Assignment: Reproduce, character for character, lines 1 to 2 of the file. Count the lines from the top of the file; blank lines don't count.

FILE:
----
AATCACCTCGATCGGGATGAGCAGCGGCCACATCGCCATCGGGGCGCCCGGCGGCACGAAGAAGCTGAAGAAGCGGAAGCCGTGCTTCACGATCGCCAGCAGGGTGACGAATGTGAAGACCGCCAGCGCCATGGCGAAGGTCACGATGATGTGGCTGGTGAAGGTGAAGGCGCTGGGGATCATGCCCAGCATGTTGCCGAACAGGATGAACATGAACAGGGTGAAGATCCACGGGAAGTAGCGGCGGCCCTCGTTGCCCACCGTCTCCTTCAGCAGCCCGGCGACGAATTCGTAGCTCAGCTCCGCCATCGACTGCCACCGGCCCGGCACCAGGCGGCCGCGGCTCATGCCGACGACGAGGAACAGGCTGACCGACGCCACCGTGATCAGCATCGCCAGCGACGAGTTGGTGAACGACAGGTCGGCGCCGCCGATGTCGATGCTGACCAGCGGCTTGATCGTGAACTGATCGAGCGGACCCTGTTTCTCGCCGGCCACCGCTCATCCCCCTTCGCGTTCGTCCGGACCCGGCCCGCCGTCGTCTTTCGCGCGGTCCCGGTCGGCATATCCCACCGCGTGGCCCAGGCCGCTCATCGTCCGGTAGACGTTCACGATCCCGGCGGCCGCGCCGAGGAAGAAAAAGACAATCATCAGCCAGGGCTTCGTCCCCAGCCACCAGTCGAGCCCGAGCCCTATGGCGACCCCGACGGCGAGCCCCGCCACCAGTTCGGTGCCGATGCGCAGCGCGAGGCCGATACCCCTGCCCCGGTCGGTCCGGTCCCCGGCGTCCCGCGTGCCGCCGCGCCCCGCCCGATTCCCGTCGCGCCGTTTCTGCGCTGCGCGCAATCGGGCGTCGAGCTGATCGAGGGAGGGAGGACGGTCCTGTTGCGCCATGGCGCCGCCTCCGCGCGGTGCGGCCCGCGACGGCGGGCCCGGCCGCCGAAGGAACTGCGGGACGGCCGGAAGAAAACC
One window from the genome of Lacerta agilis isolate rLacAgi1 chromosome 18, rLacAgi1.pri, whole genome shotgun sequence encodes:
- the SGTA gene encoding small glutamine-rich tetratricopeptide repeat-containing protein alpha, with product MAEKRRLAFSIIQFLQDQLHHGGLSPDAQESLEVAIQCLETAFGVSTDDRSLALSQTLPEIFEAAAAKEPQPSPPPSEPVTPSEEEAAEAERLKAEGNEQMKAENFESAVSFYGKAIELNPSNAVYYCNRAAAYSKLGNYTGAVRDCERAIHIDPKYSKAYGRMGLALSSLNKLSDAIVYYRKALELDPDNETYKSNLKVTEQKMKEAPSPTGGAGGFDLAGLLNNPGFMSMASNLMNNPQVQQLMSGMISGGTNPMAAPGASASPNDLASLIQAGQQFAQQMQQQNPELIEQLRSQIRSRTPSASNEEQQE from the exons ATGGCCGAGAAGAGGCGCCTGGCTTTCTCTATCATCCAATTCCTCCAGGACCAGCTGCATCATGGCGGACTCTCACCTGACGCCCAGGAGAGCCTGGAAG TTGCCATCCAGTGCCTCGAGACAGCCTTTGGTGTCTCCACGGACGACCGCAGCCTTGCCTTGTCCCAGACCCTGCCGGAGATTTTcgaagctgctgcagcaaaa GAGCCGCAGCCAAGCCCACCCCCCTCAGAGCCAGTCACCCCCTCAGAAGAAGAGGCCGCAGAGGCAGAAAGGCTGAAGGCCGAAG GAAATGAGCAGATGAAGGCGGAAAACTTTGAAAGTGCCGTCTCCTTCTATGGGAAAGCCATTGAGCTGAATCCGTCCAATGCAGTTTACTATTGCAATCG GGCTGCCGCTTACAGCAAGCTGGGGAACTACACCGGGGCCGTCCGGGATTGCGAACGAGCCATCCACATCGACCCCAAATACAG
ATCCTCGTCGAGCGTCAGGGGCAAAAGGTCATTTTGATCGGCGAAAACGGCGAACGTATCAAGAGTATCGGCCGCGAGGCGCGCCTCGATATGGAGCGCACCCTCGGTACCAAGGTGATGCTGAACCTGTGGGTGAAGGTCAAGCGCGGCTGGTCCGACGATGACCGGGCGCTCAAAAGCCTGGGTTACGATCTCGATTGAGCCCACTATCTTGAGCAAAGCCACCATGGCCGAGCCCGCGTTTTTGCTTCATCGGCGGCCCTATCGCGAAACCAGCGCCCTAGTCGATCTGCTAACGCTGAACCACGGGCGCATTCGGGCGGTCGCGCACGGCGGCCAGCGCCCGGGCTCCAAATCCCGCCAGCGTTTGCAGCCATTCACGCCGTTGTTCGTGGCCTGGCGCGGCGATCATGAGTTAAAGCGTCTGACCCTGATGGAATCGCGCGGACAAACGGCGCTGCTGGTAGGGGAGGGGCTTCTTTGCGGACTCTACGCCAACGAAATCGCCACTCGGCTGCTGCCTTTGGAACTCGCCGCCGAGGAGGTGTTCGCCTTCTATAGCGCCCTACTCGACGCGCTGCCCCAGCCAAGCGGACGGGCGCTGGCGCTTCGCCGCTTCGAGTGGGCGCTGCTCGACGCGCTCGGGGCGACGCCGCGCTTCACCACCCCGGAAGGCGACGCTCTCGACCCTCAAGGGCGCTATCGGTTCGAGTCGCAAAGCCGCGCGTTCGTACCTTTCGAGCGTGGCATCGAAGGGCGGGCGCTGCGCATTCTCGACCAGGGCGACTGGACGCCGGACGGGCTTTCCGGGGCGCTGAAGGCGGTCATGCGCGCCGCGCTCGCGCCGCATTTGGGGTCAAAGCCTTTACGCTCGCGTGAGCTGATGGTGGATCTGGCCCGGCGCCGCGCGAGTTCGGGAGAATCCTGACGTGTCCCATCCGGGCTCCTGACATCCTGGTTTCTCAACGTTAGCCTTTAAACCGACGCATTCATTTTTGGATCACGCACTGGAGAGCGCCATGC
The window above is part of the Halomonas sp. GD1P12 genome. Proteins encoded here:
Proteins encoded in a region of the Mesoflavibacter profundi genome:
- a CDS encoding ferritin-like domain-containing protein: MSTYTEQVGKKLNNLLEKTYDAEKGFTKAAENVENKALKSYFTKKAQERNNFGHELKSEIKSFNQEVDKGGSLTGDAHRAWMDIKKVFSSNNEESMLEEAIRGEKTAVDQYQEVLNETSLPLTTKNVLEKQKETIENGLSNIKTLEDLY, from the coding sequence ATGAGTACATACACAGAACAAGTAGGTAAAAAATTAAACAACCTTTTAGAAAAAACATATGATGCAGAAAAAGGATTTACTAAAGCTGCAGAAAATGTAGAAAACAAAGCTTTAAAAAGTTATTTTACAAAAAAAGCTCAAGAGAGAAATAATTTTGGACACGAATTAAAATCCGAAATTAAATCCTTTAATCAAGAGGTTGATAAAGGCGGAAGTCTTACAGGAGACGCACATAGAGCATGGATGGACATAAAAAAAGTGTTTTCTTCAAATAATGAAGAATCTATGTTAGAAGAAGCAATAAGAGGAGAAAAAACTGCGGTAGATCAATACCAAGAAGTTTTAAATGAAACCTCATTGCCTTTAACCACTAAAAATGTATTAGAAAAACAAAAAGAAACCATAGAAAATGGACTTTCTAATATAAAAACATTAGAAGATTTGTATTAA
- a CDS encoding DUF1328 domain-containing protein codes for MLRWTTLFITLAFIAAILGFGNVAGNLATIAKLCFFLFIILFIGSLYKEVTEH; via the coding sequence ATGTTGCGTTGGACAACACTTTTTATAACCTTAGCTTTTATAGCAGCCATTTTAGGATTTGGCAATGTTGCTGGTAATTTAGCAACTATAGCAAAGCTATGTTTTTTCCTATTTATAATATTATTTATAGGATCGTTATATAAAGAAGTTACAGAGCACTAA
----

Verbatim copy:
AATCACCTCGATCGGGATGAGCAGCGGCCACATCGCCATCGGGGCGCCCGGCGGCACGAAGAAGCTGAAGAAGCGGAAGCCGTGCTTCACGATCGCCAGCAGGGTGACGAATGTGAAGACCGCCAGCGCCATGGCGAAGGTCACGATGATGTGGCTGGTGAAGGTGAAGGCGCTGGGGATCATGCCCAGCATGTTGCCGAACAGGATGAACATGAACAGGGTGAAGATCCACGGGAAGTAGCGGCGGCCCTCGTTGCCCACCGTCTCCTTCAGCAGCCCGGCGACGAATTCGTAGCTCAGCTCCGCCATCGACTGCCACCGGCCCGGCACCAGGCGGCCGCGGCTCATGCCGACGACGAGGAACAGGCTGACCGACGCCACCGTGATCAGCATCGCCAGCGACGAGTTGGTGAACGACAGGTCGGCGCCGCCGATGTCGATGCTGACCAGCGGCTTGATCGTGAACTGATCGAGCGGACCCTGTTTCTCGCCGGCCACCGCTCATCCCCCTTCGCGTTCGTCCGGACCCGGCCCGCCGTCGTCTTTCGCGCGGTCCCGGTCGGCATATCCCACCGCGTGGCCCAGGCCGCTCATCGTCCGGTAGACGTTCACGATCCCGGCGGCCGCGCCGAGGAAGAAAAAGACAATCATCAGCCAGGGCTTCGTCCCCAGCCACCAGTCGAGCCCGAGCCCTATGGCGACCCCGACGGCGAGCCCCGCCACCAGTTCGGTGCCGATGCGCAGCGCGAGGCCGATACCCCTGCCCCGGTCGGTCCGGTCCCCGGCGTCCCGCGTGCCGCCGCGCCCCGCCCGATTCCCGTCGCGCCGTTTCTGCGCTGCGCGCAATCGGGCGTCGAGCTGATCGAGGGAGGGAGGACGGTCCTGTTGCGCCATGGCGCCGCCTCCGCGCGGTGCGGCCCGCGACGGCGGGCCCGGCCGCCGAAGGAACTGCGGGACGGCCGGAAGAAAACC
One window from the genome of Lacerta agilis isolate rLacAgi1 chromosome 18, rLacAgi1.pri, whole genome shotgun sequence encodes: